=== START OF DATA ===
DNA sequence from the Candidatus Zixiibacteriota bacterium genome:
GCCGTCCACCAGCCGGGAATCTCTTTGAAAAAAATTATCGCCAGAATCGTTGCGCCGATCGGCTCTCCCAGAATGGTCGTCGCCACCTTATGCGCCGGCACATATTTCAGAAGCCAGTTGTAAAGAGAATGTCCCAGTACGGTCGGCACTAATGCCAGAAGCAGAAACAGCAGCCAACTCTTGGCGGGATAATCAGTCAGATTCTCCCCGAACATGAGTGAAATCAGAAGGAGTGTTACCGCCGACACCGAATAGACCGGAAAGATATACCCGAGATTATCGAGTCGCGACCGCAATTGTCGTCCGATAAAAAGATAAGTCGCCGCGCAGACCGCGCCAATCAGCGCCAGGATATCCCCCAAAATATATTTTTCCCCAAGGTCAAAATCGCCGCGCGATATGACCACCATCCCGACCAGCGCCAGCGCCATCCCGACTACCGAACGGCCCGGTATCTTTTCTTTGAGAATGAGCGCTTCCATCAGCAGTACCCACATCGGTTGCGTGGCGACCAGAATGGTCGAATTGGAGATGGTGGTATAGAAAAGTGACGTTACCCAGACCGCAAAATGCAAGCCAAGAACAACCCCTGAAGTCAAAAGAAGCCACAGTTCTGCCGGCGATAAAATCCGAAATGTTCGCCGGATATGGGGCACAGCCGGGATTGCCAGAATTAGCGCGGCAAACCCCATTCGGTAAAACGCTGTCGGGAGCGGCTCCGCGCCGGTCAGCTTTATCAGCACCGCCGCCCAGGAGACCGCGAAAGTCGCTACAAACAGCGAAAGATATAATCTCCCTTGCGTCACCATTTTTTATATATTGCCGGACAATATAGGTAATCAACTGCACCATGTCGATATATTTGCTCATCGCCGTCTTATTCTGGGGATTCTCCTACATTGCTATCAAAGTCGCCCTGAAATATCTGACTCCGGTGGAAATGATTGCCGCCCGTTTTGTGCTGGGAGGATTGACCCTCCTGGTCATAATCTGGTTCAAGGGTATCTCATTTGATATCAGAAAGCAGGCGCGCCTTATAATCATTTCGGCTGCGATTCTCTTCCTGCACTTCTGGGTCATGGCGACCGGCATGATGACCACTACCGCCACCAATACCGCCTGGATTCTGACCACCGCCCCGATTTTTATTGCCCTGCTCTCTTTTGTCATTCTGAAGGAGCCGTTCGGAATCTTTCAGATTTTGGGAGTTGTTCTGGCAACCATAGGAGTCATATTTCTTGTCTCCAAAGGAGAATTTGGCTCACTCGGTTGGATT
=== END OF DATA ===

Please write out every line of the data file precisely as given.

DNA sequence from the Candidatus Zixiibacteriota bacterium genome:
GCCGTCCACCAGCCGGGAATCTCTTTGAAAAAAATTATCGCCAGAATCGTTGCGCCGATCGGCTCTCCCAGAATGGTCGTCGCCACCTTATGCGCCGGCACATATTTCAGAAGCCAGTTGTAAAGAGAATGTCCCAGTACGGTCGGCACTAATGCCAGAAGCAGAAACAGCAGCCAACTCTTGGCGGGATAATCAGTCAGATTCTCCCCGAACATGAGTGAAATCAGAAGGAGTGTTACCGCCGACACCGAATAGACCGGAAAGATATACCCGAGATTATCGAGTCGCGACCGCAATTGTCGTCCGATAAAAAGATAAGTCGCCGCGCAGACCGCGCCAATCAGCGCCAGGATATCCCCCAAAATATATTTTTCCCCAAGGTCAAAATCGCCGCGCGATATGACCACCATCCCGACCAGCGCCAGCGCCATCCCGACTACCGAACGGCCCGGTATCTTTTCTTTGAGAATGAGCGCTTCCATCAGCAGTACCCACATCGGTTGCGTGGCGACCAGAATGGTCGAATTGGAGATGGTGGTATAGAAAAGTGACGTTACCCAGACCGCAAAATGCAAGCCAAGAACAACCCCTGAAGTCAAAAGAAGCCACAGTTCTGCCGGCGATAAAATCCGAAATGTTCGCCGGATATGGGGCACAGCCGGGATTGCCAGAATTAGCGCGGCAAACCCCATTCGGTAAAACGCTGTCGGGAGCGGCTCCGCGCCGGTCAGCTTTATCAGCACCGCCGCCCAGGAGACCGCGAAAGTCGCTACAAACAGCGAAAGATATAATCTCCCTTGCGTCACCATTTTTTATATATTGCCGGACAATATAGGTAATCAACTGCACCATGTCGATATATTTGCTCATCGCCGTCTTATTCTGGGGATTCTCCTACATTGCTATCAAAGTCGCCCTGAAATATCTGACTCCGGTGGAAATGATTGCCGCCCGTTTTGTGCTGGGAGGATTGACCCTCCTGGTCATAATCTGGTTCAAGGGTATCTCATTTGATATCAGAAAGCAGGCGCGCCTTATAATCATTTCGGCTGCGATTCTCTTCCTGCACTTCTGGGTCATGGCGACCGGCATGATGACCACTACCGCCACCAATACCGCCTGGATTCTGACCACCGCCCCGATTTTTATTGCCCTGCTCTCTTTTGTCATTCTGAAGGAGCCGTTCGGAATCTTTCAGATTTTGGGAGTTGTTCTGGCAACCATAGGAGTCATATTTCTTGTCTCCAAAGGAGAATTTGGCTCACTCGGTTGGATT